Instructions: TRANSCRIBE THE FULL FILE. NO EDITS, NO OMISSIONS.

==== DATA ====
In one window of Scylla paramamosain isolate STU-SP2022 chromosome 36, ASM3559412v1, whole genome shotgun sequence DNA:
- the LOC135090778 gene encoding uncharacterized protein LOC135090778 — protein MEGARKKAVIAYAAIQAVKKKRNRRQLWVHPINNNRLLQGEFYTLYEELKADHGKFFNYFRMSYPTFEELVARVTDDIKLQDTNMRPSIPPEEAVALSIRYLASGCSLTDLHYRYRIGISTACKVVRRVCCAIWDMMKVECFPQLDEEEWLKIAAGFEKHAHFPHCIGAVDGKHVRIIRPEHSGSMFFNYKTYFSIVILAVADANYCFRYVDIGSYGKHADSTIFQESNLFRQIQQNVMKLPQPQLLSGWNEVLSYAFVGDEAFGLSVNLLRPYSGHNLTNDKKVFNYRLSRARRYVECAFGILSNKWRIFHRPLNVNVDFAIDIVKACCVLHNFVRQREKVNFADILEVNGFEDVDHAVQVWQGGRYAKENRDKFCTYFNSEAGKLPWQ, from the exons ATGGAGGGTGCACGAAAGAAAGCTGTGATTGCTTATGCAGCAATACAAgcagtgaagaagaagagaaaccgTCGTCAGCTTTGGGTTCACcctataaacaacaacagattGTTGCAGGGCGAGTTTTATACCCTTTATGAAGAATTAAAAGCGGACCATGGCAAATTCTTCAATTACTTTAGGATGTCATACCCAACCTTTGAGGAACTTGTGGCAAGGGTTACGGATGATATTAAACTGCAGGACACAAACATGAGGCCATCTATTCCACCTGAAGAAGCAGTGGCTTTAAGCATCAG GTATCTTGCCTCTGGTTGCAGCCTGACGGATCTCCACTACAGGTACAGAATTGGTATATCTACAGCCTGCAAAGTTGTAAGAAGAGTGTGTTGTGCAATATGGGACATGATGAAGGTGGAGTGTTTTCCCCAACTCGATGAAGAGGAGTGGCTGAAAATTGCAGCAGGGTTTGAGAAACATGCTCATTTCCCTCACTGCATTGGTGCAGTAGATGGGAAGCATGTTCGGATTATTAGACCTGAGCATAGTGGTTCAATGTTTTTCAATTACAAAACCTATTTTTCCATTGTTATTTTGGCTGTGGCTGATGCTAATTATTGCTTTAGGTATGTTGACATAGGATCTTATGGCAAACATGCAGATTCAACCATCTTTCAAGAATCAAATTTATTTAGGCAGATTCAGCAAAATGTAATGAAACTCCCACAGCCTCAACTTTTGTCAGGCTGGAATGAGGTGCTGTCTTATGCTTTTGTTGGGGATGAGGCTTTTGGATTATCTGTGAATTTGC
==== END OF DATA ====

In one window of Scylla paramamosain isolate STU-SP2022 chromosome 36, ASM3559412v1, whole genome shotgun sequence DNA:
- the LOC135090778 gene encoding uncharacterized protein LOC135090778 — protein MEGARKKAVIAYAAIQAVKKKRNRRQLWVHPINNNRLLQGEFYTLYEELKADHGKFFNYFRMSYPTFEELVARVTDDIKLQDTNMRPSIPPEEAVALSIRYLASGCSLTDLHYRYRIGISTACKVVRRVCCAIWDMMKVECFPQLDEEEWLKIAAGFEKHAHFPHCIGAVDGKHVRIIRPEHSGSMFFNYKTYFSIVILAVADANYCFRYVDIGSYGKHADSTIFQESNLFRQIQQNVMKLPQPQLLSGWNEVLSYAFVGDEAFGLSVNLLRPYSGHNLTNDKKVFNYRLSRARRYVECAFGILSNKWRIFHRPLNVNVDFAIDIVKACCVLHNFVRQREKVNFADILEVNGFEDVDHAVQVWQGGRYAKENRDKFCTYFNSEAGKLPWQ, from the exons ATGGAGGGTGCACGAAAGAAAGCTGTGATTGCTTATGCAGCAATACAAgcagtgaagaagaagagaaaccgTCGTCAGCTTTGGGTTCACcctataaacaacaacagattGTTGCAGGGCGAGTTTTATACCCTTTATGAAGAATTAAAAGCGGACCATGGCAAATTCTTCAATTACTTTAGGATGTCATACCCAACCTTTGAGGAACTTGTGGCAAGGGTTACGGATGATATTAAACTGCAGGACACAAACATGAGGCCATCTATTCCACCTGAAGAAGCAGTGGCTTTAAGCATCAG GTATCTTGCCTCTGGTTGCAGCCTGACGGATCTCCACTACAGGTACAGAATTGGTATATCTACAGCCTGCAAAGTTGTAAGAAGAGTGTGTTGTGCAATATGGGACATGATGAAGGTGGAGTGTTTTCCCCAACTCGATGAAGAGGAGTGGCTGAAAATTGCAGCAGGGTTTGAGAAACATGCTCATTTCCCTCACTGCATTGGTGCAGTAGATGGGAAGCATGTTCGGATTATTAGACCTGAGCATAGTGGTTCAATGTTTTTCAATTACAAAACCTATTTTTCCATTGTTATTTTGGCTGTGGCTGATGCTAATTATTGCTTTAGGTATGTTGACATAGGATCTTATGGCAAACATGCAGATTCAACCATCTTTCAAGAATCAAATTTATTTAGGCAGATTCAGCAAAATGTAATGAAACTCCCACAGCCTCAACTTTTGTCAGGCTGGAATGAGGTGCTGTCTTATGCTTTTGTTGGGGATGAGGCTTTTGGATTATCTGTGAATTTGC